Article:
You are correct- mutations are very random. Some help the organism adapt to its environment, some are neutral, and some can send the organism to an early grave (e.g. poor patterned camouflage). In this case with the Pod Kopiste lizards there was a random variation in head sizes and bite force. The lizards with the mutations for small heads and a weak bite force wouldn't be as well suited to their new environment to the degree of the lizards with the beneficial mutation for masticating the tough, fibrous plants. If an individual organism isn't as well suited then it won't be growing as quickly or reproducing as much as the rest of it's population.
To put it simply- because of the introduction of the new environment the larger heads flourished while the smaller heads died off or didn't reproduce as often, which lead to a gene pool that favored larger heads and increased bite force. That's why the variation doesn't seem random.
this ^^^ is what you said later, which is correct. what i picked up on was the idea that "adaptation" was something which individuals
did in response to an environmental change that requires a shift in their resource utilization in some manner.individuals
don't adapt, only populations
do. they do this by experiencing change in the gene frequencies of the traits undergoing selective pressure. for example, in your lizards, there will be pre-existing range of sizes and jaw structures, which are manifestations of heritable genes. if the distribution of food size or type changes, such that the optimum phenotype drifts away from whatever was stable before, then selection will track that change by favoring survival or fecundity of the organisms that possess the phenotypes better suited to the new distribution. over successive generations, the gene frequencies of the population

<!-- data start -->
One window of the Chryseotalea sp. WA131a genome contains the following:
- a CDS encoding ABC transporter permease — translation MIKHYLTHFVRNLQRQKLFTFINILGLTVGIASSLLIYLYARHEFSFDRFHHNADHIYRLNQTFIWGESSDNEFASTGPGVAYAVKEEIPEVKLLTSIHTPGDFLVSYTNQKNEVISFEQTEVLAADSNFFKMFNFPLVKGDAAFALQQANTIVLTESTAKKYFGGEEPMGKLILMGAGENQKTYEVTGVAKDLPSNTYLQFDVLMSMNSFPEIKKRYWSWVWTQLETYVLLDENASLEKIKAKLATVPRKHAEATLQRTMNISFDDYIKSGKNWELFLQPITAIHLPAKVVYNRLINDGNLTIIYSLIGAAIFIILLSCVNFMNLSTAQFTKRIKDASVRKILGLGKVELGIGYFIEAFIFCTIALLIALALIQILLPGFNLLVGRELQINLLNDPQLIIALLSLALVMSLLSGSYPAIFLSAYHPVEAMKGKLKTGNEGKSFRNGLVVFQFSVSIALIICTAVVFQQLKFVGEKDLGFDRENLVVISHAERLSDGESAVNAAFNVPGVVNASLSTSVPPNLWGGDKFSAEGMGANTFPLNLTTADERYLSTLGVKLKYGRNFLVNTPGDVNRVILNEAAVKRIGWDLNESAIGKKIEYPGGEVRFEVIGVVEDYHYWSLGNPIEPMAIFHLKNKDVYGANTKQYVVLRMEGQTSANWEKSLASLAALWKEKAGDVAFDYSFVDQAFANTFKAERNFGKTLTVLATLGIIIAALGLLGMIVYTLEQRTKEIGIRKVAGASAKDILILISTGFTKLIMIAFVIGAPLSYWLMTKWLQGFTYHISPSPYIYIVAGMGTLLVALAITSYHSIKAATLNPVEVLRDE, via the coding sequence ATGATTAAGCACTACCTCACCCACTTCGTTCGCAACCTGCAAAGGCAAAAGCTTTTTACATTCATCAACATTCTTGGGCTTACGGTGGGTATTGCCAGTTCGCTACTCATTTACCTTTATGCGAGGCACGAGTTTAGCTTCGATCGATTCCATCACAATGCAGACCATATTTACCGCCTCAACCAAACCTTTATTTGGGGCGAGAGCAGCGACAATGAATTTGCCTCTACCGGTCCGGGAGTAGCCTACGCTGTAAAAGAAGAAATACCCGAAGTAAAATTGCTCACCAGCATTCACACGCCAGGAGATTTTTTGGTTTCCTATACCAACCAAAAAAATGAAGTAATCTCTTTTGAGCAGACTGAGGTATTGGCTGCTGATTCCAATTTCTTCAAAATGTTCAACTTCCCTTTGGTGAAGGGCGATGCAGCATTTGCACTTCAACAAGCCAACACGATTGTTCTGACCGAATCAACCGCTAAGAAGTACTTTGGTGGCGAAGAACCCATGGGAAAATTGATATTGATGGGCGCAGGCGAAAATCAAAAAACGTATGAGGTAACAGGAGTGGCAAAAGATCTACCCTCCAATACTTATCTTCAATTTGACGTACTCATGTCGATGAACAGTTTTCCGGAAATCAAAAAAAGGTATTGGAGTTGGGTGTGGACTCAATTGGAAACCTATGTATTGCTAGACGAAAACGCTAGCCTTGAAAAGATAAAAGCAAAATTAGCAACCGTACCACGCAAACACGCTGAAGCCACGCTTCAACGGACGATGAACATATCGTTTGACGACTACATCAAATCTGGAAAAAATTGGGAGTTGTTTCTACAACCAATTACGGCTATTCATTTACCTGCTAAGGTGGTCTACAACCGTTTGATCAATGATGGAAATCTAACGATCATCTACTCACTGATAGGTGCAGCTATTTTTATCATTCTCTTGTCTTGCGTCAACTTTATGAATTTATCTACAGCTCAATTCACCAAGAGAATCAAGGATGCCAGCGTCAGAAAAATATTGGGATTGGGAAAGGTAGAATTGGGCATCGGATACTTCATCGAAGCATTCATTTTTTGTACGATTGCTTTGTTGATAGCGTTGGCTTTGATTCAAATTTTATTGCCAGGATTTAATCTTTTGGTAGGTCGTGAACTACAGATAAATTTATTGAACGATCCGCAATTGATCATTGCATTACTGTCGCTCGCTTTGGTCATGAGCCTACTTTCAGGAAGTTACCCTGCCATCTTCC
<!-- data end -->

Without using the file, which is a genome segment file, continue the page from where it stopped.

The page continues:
will change, and evolution will have occurred. they may stay that way a bit, or continue to change, as they track the moving target of food types.
but no individual organism has adapted to anything, anywhere in the process. the individual organisms merely survive and reproduce at different frequencies, dependent upon their success in processing the change in their adaptive landscape.
now, you can
use the term 'adaptation" in a completely different way by talking about behavioural changes in individuals. for example, if the range food types available to the lizards changes fairly slowly, then individuals can simply modify their choices of what goes into their mouths. this will not be a heritable change, and won't show up as an evolutionary modification. it can result in evolution, but isn't evolution itself, just flexibility. if the resource drifts far enough out of the range of the individual to process or moves too quickly, then the individual will suffer, and if the population phenotypic mean gets left behind by the resource change, then the population will suffer too, and may eventually go extinct.
that's all that i was saying. and i'm not talking about mutation, just frequency changes among alleles that are already in the population. given mutation added to the mix, you can actually introduce things that are new, rather than just changing frequencies of things that are already there.